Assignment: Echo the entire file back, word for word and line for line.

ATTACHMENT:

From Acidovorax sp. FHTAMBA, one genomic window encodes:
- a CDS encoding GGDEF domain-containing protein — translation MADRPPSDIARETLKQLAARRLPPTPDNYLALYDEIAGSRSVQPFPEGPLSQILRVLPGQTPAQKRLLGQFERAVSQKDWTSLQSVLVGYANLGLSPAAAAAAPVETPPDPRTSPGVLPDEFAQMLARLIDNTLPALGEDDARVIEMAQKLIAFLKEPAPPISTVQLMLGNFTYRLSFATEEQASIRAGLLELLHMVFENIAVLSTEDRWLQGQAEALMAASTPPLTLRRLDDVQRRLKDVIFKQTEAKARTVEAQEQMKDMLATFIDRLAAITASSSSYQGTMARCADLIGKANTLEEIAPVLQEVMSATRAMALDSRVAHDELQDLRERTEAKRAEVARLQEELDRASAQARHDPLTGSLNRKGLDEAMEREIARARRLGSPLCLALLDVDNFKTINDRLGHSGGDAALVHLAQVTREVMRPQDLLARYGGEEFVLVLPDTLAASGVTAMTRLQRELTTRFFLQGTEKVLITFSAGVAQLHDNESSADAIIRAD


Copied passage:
From Acidovorax sp. FHTAMBA, one genomic window encodes:
- a CDS encoding GGDEF domain-containing protein — translation MADRPPSDIARETLKQLAARRLPPTPDNYLALYDEIAGSRSVQPFPEGPLSQILRVLPGQTPAQKRLLGQFERAVSQKDWTSLQSVLVGYANLGLSPAAAAAAPVETPPDPRTSPGVLPDEFAQMLARLIDNTLPALGEDDARVIEMAQKLIAFLKEPAPPISTVQLMLGNFTYRLSFATEEQASIRAGLLELLHMVFENIAVLSTEDRWLQGQAEALMAASTPPLTLRRLDDVQRRLKDVIFKQTEAKARTVEAQEQMKDMLATFIDRLAAITASSSSYQGTMARCADLIGKANTLEEIAPVLQEVMSATRAMALDSRVAHDELQDLRERTEAKRAEVARLQEELDRASAQARHDPLTGSLNRKGLDEAMEREIARARRLGSPLCLALLDVDNFKTINDRLGHSGGDAALVHLAQVTREVMRPQDLLARYGGEEFVLVLPDTLAASGVTAMTRLQRELTTRFFLQGTEKVLITFSAGVAQLHDNESSADAIIRAD